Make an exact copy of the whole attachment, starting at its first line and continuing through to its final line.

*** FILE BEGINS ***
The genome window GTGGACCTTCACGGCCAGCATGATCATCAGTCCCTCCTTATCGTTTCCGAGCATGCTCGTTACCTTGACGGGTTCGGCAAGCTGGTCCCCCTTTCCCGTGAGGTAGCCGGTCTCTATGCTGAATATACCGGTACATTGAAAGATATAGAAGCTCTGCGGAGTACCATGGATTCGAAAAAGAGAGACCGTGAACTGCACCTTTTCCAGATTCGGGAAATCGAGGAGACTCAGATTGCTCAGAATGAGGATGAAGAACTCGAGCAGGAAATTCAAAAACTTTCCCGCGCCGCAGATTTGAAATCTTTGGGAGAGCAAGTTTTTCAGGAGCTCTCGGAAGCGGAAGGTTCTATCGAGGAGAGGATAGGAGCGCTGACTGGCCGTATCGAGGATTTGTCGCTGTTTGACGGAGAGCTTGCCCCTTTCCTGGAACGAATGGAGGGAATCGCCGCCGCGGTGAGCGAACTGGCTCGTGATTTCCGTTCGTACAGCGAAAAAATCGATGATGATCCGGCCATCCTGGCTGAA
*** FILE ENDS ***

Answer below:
The genome window GTGGACCTTCACGGCCAGCATGATCATCAGTCCCTCCTTATCGTTTCCGAGCATGCTCGTTACCTTGACGGGTTCGGCAAGCTGGTCCCCCTTTCCCGTGAGGTAGCCGGTCTCTATGCTGAATATACCGGTACATTGAAAGATATAGAAGCTCTGCGGAGTACCATGGATTCGAAAAAGAGAGACCGTGAACTGCACCTTTTCCAGATTCGGGAAATCGAGGAGACTCAGATTGCTCAGAATGAGGATGAAGAACTCGAGCAGGAAATTCAAAAACTTTCCCGCGCCGCAGATTTGAAATCTTTGGGAGAGCAAGTTTTTCAGGAGCTCTCGGAAGCGGAAGGTTCTATCGAGGAGAGGATAGGAGCGCTGACTGGCCGTATCGAGGATTTGTCGCTGTTTGACGGAGAGCTTGCCCCTTTCCTGGAACGAATGGAGGGAATCGCCGCCGCGGTGAGCGAACTGGCTCGTGATTTCCGTTCGTACAGCGAAAAAATCGATGATGATCCGGCCATCCTGGCTGAA